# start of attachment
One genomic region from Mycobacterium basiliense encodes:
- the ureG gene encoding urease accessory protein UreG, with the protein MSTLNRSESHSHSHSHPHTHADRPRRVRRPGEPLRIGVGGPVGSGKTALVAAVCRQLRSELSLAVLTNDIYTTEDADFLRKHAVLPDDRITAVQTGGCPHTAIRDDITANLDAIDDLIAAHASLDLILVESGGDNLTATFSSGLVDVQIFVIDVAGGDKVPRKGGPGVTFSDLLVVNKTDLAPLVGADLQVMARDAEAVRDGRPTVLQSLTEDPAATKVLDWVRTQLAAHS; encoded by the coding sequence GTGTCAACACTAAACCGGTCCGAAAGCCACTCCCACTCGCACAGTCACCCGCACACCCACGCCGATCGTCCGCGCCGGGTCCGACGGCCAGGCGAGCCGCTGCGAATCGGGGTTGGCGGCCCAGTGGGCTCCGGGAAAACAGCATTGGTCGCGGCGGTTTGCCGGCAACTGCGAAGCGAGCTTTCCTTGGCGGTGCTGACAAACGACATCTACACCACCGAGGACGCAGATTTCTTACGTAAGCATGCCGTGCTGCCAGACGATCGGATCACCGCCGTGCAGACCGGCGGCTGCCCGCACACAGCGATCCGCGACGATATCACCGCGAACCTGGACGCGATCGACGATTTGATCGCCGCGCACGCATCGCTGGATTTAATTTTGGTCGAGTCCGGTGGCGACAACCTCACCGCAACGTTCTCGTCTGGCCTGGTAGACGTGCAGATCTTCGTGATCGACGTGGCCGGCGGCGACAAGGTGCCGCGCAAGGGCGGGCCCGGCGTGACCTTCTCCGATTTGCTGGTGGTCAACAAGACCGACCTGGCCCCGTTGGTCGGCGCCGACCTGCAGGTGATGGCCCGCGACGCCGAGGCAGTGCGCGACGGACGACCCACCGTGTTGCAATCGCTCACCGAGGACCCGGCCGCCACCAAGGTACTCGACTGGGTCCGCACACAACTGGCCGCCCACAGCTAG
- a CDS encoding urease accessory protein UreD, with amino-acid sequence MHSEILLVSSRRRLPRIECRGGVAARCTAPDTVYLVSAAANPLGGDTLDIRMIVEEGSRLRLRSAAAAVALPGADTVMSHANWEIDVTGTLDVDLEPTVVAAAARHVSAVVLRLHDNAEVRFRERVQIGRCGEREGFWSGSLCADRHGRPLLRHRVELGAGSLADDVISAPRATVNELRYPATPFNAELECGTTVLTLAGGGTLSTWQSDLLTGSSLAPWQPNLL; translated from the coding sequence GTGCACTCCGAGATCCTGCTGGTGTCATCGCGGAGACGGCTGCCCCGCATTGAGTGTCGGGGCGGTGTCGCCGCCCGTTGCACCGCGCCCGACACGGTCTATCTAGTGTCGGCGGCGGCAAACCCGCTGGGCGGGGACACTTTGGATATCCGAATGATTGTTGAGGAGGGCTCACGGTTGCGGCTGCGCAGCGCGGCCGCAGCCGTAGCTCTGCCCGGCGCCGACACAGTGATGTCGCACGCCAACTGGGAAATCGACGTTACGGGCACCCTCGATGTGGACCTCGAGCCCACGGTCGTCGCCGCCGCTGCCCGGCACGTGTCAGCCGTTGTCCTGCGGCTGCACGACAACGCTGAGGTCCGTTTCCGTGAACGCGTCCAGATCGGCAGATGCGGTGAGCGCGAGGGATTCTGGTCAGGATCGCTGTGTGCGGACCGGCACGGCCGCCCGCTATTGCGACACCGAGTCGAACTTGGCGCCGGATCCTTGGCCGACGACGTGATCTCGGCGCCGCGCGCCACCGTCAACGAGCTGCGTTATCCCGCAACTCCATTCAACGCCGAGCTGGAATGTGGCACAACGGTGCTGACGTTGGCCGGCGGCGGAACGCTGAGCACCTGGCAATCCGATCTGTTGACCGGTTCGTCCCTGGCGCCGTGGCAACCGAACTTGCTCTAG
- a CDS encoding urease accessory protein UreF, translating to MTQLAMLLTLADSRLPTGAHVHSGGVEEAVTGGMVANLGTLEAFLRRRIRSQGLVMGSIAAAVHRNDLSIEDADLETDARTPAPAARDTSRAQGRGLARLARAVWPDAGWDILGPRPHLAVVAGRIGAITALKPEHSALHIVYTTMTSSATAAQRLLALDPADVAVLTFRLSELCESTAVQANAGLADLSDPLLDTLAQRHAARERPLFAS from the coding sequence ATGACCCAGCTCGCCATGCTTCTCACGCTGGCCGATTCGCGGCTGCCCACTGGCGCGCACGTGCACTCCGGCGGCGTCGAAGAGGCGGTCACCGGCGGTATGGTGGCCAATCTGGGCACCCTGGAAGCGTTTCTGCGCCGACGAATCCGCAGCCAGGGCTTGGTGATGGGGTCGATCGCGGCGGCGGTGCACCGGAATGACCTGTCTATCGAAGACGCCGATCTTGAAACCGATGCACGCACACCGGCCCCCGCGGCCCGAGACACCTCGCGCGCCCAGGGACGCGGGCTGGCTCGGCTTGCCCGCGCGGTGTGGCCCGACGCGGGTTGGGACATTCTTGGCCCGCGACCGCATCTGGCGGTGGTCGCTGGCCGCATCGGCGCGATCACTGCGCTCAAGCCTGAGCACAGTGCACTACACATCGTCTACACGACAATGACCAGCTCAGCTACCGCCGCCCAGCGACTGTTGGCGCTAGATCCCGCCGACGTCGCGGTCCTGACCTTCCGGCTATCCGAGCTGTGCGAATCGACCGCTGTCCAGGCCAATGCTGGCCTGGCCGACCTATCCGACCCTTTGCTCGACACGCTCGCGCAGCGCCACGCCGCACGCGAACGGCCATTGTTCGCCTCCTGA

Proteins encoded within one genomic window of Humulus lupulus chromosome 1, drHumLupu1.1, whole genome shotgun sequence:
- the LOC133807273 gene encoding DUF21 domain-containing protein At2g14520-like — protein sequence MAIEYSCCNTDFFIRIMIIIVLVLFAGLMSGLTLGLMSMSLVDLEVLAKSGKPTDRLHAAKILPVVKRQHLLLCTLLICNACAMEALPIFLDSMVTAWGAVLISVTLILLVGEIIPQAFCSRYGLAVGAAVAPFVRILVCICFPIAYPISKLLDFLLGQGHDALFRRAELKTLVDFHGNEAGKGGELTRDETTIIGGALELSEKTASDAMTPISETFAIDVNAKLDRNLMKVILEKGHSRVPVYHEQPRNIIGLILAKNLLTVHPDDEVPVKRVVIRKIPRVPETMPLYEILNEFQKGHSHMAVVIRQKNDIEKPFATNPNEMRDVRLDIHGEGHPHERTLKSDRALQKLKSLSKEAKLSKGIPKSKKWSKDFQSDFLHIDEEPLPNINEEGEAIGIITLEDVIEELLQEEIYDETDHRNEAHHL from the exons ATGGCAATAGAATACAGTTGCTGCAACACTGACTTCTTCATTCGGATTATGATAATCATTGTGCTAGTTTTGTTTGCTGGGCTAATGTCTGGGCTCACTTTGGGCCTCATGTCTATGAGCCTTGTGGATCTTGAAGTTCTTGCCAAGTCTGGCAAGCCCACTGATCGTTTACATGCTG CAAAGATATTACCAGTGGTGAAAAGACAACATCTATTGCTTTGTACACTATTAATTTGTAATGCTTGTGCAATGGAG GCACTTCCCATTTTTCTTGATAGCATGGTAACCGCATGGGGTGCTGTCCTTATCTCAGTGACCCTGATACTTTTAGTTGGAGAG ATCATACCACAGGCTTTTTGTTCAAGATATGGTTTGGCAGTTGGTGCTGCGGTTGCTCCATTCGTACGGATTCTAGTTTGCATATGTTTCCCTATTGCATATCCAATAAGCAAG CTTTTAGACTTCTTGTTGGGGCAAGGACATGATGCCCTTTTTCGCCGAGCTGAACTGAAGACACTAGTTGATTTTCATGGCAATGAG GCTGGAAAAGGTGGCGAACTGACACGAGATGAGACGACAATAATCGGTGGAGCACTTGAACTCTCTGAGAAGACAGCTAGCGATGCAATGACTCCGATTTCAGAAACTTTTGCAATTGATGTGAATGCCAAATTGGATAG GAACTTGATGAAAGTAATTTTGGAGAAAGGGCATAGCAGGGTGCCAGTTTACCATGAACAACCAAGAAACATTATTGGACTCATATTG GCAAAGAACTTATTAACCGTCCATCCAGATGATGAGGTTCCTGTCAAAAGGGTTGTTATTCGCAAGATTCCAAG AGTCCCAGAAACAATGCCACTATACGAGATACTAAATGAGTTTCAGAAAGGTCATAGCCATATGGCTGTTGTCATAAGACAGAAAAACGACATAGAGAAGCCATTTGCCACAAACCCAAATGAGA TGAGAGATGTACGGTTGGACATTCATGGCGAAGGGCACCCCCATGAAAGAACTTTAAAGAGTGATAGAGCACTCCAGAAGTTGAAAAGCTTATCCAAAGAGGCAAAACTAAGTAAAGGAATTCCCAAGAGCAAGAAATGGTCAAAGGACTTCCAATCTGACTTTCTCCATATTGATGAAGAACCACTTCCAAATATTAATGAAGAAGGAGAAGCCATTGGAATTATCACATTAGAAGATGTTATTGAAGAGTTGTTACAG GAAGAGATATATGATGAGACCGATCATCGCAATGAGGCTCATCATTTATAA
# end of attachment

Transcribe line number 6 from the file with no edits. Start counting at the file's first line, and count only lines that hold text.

- the LOC133807273 gene encoding DUF21 domain-containing protein At2g14520-like — protein sequence MAIEYSCCNTDFFIRIMIIIVLVLFAGLMSGLTLGLMSMSLVDLEVLAKSGKPTDRLHAAKILPVVKRQHLLLCTLLICNACAMEALPIFLDSMVTAWGAVLISVTLILLVGEIIPQAFCSRYGLAVGAAVAPFVRILVCICFPIAYPISKLLDFLLGQGHDALFRRAELKTLVDFHGNEAGKGGELTRDETTIIGGALELSEKTASDAMTPISETFAIDVNAKLDRNLMKVILEKGHSRVPVYHEQPRNIIGLILAKNLLTVHPDDEVPVKRVVIRKIPRVPETMPLYEILNEFQKGHSHMAVVIRQKNDIEKPFATNPNEMRDVRLDIHGEGHPHERTLKSDRALQKLKSLSKEAKLSKGIPKSKKWSKDFQSDFLHIDEEPLPNINEEGEAIGIITLEDVIEELLQEEIYDETDHRNEAHHL from the exons ATGGCAATAGAATACAGTTGCTGCAACACTGACTTCTTCATTCGGATTATGATAATCATTGTGCTAGTTTTGTTTGCTGGGCTAATGTCTGGGCTCACTTTGGGCCTCATGTCTATGAGCCTTGTGGATCTTGAAGTTCTTGCCAAGTCTGGCAAGCCCACTGATCGTTTACATGCTG CAAAGATATTACCAGTGGTGAAAAGACAACATCTATTGCTTTGTACACTATTAATTTGTAATGCTTGTGCAATGGAG GCACTTCCCATTTTTCTTGATAGCATGGTAACCGCATGGGGTGCTGTCCTTATCTCAGTGACCCTGATACTTTTAGTTGGAGAG ATCATACCACAGGCTTTTTGTTCAAGATATGGTTTGGCAGTTGGTGCTGCGGTTGCTCCATTCGTACGGATTCTAGTTTGCATATGTTTCCCTATTGCATATCCAATAAGCAAG CTTTTAGACTTCTTGTTGGGGCAAGGACATGATGCCCTTTTTCGCCGAGCTGAACTGAAGACACTAGTTGATTTTCATGGCAATGAG GCTGGAAAAGGTGGCGAACTGACACGAGATGAGACGACAATAATCGGTGGAGCACTTGAACTCTCTGAGAAGACAGCTAGCGATGCAATGACTCCGATTTCAGAAACTTTTGCAATTGATGTGAATGCCAAATTGGATAG GAACTTGATGAAAGTAATTTTGGAGAAAGGGCATAGCAGGGTGCCAGTTTACCATGAACAACCAAGAAACATTATTGGACTCATATTG GCAAAGAACTTATTAACCGTCCATCCAGATGATGAGGTTCCTGTCAAAAGGGTTGTTATTCGCAAGATTCCAAG AGTCCCAGAAACAATGCCACTATACGAGATACTAAATGAGTTTCAGAAAGGTCATAGCCATATGGCTGTTGTCATAAGACAGAAAAACGACATAGAGAAGCCATTTGCCACAAACCCAAATGAGA TGAGAGATGTACGGTTGGACATTCATGGCGAAGGGCACCCCCATGAAAGAACTTTAAAGAGTGATAGAGCACTCCAGAAGTTGAAAAGCTTATCCAAAGAGGCAAAACTAAGTAAAGGAATTCCCAAGAGCAAGAAATGGTCAAAGGACTTCCAATCTGACTTTCTCCATATTGATGAAGAACCACTTCCAAATATTAATGAAGAAGGAGAAGCCATTGGAATTATCACATTAGAAGATGTTATTGAAGAGTTGTTACAG GAAGAGATATATGATGAGACCGATCATCGCAATGAGGCTCATCATTTATAA